A New Poem: Bethany W Pope

Golden Spire

In times of high stress I purposely starve,
living on as little as a large apple a day.
Nothing compares to the taste of that fruit,
carefully selected, as the treasure it is.

Smooth carmine Braeburn,
the numinous topaz of Honey-Crisp,
the soft, pear-like odour of a ripened Golden Spire.

They are my friends in my reduction,
feeding nightly hallucinatory dreams
on their white sacramental flesh.

The moments of knife on cutting board
consume all thought, whatever fear I have
is washed away in juices, absorbed
into sculpted pine-wood.

I leave the wafer core,
the almond tasting seeds
(containing bitter toxin)
and slide the sliced smiles
into my Nana’s crystal ice-cream bowl.

I eat it ceremoniously, slow,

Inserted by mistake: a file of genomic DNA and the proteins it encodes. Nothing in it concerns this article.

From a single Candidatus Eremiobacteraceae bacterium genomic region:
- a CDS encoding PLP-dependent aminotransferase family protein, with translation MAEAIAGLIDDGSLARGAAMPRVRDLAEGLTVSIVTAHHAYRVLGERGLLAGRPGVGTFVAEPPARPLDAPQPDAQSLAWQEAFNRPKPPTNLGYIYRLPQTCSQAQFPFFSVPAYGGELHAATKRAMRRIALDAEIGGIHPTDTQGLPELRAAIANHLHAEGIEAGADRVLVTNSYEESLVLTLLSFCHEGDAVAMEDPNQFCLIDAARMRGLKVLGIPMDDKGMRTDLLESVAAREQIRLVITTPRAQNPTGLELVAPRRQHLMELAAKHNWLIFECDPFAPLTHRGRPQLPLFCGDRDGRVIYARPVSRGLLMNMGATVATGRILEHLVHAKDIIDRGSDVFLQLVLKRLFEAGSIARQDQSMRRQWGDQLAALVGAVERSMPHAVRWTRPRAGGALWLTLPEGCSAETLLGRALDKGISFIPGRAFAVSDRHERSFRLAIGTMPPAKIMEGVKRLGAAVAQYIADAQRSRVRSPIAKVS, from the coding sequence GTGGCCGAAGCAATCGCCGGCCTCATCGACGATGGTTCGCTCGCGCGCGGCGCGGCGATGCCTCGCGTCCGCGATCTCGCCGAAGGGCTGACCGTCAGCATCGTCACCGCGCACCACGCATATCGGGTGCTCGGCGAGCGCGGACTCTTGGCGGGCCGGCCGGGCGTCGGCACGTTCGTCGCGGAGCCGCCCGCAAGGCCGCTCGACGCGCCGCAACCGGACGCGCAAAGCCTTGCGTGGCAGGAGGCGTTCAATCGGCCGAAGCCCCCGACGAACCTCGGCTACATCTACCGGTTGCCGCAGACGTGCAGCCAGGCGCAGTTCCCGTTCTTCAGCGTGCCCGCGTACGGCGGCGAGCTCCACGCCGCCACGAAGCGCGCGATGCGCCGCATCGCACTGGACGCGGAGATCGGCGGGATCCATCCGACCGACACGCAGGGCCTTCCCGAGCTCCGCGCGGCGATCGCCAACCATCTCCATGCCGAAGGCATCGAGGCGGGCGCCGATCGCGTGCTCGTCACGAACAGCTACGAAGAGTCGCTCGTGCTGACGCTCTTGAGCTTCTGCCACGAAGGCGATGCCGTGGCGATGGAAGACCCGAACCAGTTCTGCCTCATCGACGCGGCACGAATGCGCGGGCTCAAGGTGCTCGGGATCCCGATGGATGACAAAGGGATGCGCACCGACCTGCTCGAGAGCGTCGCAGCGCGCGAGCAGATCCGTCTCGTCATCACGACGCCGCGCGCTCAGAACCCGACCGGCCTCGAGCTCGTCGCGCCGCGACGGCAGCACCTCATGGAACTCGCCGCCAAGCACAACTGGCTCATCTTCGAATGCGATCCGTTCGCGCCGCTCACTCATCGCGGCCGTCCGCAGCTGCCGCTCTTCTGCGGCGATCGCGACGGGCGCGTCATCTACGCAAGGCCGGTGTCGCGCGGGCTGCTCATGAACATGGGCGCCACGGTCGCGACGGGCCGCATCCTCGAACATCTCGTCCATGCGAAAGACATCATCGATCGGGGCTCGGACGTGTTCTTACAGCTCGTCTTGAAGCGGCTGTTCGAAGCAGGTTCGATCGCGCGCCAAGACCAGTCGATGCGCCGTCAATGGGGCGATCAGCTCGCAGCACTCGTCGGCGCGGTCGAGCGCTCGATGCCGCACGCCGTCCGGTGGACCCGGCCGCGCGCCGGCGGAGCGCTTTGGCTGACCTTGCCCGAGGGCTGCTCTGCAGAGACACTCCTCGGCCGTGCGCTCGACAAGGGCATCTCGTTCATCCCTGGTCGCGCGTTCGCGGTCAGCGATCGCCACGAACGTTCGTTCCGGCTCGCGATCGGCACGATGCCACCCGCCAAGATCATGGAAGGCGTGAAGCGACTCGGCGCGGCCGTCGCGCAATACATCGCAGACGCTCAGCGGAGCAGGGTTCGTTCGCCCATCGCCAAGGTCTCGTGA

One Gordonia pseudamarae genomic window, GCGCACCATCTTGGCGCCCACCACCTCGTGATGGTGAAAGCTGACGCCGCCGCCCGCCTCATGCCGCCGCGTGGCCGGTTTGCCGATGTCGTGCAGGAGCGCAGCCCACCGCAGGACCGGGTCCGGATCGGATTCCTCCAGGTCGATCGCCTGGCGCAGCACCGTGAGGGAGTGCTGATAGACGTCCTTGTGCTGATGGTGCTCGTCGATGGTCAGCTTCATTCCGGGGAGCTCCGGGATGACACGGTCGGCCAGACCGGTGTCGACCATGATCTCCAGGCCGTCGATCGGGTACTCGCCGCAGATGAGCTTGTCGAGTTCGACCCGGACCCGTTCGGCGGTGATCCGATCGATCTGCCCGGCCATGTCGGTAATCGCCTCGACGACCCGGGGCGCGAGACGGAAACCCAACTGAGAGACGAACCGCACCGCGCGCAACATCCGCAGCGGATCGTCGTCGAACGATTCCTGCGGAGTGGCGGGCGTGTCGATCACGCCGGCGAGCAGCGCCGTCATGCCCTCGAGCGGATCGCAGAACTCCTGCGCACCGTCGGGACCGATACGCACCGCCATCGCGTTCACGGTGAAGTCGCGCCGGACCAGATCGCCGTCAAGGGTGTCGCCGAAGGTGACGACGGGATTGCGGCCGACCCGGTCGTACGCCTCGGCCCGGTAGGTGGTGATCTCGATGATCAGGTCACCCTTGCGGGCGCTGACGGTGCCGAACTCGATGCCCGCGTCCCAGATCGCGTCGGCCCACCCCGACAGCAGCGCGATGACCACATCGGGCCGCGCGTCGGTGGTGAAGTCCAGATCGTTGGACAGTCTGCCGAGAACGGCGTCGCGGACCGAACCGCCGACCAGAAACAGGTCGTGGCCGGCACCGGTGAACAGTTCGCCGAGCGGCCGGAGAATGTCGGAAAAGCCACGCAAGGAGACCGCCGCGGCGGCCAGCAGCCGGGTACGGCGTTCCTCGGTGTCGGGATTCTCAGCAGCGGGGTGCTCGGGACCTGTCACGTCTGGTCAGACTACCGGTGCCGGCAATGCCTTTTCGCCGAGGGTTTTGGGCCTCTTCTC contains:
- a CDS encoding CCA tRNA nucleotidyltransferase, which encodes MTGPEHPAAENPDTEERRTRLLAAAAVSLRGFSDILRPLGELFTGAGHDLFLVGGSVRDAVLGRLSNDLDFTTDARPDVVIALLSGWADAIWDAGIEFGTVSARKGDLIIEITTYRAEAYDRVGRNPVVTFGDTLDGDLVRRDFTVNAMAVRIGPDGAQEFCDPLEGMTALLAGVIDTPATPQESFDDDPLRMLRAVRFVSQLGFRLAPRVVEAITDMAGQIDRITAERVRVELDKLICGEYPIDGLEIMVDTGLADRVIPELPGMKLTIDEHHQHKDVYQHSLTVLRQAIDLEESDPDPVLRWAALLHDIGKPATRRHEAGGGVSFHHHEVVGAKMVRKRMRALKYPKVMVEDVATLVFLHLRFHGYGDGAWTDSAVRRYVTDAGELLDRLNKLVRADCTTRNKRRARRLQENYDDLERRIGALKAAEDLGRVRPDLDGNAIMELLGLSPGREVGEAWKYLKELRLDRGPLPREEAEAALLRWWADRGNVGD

conscious only of flavors
in burst after burst
of sweet blood on my tongue.
All my days lead up to this.

All of my fears; publication, achievement,
my family’s opinion, the art I make or neglect,
the perils of money made in too small amount,
my husband’s cloying, unquestionable love,

the length of time left in life,
that must be endured,
fades into the fat-burst joy of fruit.

For the length of the meal
I am obliterated,
as my fat melts away (another benefit)
in the fast course of weeks,
my bones rear up through thin apple-skin,

my skull emerges in the mirror
through withering flesh, eaten as fruit,
and for a few weeks
out of each season
I find comfort in death.
I am so close to home.

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